An history of the wonderful things of nature set forth in ten severall classes wherein are contained I. The wonders of the heavens, II. Of the elements, III. Of meteors, IV. Of minerals, V. Of plants, VI. Of birds, VII. Of four-footed beasts, VIII. Of insects, and things wanting blood, IX. Of fishes, X. Of man
Jonstonus, Joannes, 1603-1675., Libavius, Andreas, d. 1616., Rowland, John, M.D.
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CHAP. XVI. Of the Stones, Schistos, Galactites, Gip, Selenites, Amiantos.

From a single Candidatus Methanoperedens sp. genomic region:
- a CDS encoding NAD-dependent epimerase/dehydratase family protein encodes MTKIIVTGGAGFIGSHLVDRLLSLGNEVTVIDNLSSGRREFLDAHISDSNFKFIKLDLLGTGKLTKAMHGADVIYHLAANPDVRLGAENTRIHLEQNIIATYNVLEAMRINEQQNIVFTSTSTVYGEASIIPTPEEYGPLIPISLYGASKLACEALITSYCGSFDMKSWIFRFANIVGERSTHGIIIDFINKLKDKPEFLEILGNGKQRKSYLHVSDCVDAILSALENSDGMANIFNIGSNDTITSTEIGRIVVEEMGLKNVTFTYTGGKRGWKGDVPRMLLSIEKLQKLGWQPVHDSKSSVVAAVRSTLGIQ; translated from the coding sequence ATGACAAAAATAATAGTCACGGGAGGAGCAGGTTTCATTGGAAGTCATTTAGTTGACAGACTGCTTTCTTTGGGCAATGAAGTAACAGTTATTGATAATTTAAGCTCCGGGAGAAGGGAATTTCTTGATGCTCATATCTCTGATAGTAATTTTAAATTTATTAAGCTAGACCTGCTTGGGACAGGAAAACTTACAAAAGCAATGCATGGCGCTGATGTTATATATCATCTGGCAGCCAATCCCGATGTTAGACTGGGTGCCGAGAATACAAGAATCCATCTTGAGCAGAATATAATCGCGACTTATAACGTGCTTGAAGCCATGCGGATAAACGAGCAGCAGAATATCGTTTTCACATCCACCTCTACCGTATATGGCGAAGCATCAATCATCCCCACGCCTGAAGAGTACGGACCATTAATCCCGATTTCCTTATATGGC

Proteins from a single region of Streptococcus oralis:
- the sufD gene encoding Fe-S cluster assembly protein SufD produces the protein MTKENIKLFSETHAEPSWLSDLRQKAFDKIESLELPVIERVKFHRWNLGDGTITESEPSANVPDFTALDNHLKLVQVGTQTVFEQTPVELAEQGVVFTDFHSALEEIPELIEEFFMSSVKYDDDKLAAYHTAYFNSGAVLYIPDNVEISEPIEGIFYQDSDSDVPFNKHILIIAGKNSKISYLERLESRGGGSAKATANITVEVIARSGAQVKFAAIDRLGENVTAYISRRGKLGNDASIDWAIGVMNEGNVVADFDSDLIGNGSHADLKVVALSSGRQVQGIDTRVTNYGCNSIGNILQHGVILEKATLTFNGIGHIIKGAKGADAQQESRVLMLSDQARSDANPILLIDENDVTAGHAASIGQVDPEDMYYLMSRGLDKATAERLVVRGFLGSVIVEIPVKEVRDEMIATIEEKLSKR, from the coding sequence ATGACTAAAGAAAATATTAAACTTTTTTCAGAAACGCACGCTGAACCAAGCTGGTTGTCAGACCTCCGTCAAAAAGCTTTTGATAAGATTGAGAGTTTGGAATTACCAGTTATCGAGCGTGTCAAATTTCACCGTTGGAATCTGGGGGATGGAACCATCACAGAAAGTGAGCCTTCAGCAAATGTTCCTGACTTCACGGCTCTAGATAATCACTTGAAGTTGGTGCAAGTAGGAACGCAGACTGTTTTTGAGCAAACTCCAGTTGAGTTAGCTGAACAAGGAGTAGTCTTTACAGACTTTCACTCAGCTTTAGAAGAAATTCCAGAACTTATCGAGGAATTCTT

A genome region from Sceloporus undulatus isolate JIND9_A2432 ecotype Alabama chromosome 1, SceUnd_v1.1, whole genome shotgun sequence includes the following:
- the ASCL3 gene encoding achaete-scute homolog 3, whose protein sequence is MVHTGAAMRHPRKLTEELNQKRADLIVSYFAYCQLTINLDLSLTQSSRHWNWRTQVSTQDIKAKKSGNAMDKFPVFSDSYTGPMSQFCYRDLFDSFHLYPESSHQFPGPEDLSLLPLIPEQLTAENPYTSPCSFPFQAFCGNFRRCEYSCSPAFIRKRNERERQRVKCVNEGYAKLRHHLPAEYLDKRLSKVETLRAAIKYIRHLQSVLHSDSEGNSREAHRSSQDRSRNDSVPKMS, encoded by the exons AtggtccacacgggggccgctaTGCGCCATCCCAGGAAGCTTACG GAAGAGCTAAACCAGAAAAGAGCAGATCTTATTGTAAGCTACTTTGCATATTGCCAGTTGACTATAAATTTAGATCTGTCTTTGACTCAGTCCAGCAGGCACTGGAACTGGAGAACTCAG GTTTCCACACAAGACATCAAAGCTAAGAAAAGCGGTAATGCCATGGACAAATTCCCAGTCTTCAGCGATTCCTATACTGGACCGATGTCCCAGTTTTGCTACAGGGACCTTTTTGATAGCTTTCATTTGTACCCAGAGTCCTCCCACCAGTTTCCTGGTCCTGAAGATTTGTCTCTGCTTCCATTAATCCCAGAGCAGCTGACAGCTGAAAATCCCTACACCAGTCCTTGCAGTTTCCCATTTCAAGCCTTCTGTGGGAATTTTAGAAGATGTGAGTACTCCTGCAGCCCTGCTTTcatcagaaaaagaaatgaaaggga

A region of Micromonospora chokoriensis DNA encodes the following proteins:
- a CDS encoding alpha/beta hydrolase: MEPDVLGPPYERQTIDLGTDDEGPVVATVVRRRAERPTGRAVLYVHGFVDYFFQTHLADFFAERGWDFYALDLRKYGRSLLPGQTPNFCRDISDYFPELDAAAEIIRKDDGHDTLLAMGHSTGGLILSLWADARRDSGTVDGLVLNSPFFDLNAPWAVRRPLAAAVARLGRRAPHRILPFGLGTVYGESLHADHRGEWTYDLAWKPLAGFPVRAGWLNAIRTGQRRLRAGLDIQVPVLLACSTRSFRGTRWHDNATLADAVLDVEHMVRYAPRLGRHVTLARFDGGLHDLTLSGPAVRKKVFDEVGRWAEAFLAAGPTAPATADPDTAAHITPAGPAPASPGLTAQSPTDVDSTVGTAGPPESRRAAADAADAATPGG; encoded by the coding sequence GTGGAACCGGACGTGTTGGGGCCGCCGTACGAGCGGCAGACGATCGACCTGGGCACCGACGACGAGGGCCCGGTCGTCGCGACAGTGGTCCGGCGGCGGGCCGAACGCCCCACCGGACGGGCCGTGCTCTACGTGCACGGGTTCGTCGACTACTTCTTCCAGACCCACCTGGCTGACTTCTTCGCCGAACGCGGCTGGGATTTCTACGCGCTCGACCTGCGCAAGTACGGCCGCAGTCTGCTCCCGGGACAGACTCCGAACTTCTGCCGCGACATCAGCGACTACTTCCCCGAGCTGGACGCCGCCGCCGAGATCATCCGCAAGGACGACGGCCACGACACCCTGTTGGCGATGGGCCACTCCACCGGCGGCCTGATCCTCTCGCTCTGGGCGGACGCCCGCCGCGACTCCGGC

SChistos the more it shines like Iron, the harder it is. In Missena there are bred some knobs about the bigness of a Wallnut, so hard, that laid on an anvil, they resist the strokes. Agricola saw one of Mis∣sena, that weighed 14 pounds. Galactites at Hildesham is dug forth of a Sand-pit; yearly it increaseth from a milky and lutinous juice so that some are found as big as ones head; they say it makes Nurses full of milk that drink it in powder with water or sweet wine. All Gin is hard: In Saxony in the Land of Hildesham, it is found like to Sugar; The Inhabitants of Hercinium, and Thuringum, burn hat which is hard, and grind that which is burnt; and wetting it with water, they use it for Lime: what colour soever it be, it growes white by burning. Lysistratus of Sye, Brother to Lysippus, was the first that made a Mans picture with a face in Gyp, and then poured Wax melted into that form, trying thereby to make it better. A wall was made of Gyp, in pieces of Ash-colour, at Northusia in Thuringia, and the Port of Alg••s, a Town of Mauritania Caesariensis. Selenites is a stone that is wont to be found at dark night when the Moon increaseth; and it represents the Moon by shining in the night, and it increaseth and diminisheth with it daily. It not onely shews your face, but it will represent the image of a thing behind your back. It endures the Suns heat, and Winters cold, but it cannot away with rain; for it will corrupt, if great pieces of it be exposed to rain. Amianthus is made of an appro∣priate juice; the fire is so far from polluting its lustre, that if it be cast in, it will shine the brighter. Once lighted, it never goes out, if oyl fail not. Hence it is called Asbestos; and because it is like to womens full hair, and to mens hoarinesse, it is called Bostrychitis and Corsoides. We saw (saith Pliny) in banqueting places, napkins made of it, that when the filth was burnt out of them, were cleansed more with fire, than they would have been with water. It was found at the siege of Athens, that things anointed with it would not burn; under L. Sylla. This stone is kembed, spun and wove, though with difficulty, because it is short: and they make not onely Napkins, but Table-cloaths of it▪ and Towels. Also of old time they made the Funeral Coats for Kings, which were put upon them, when they were put into great fires to be burnt, that so the ashes of their bodies being parted from the wood-ashes, might be laid up in their Sepulchres. Pliny saith, that this Linnen hath been found to equall the price of the best pearls; but now it is sold at mean rates.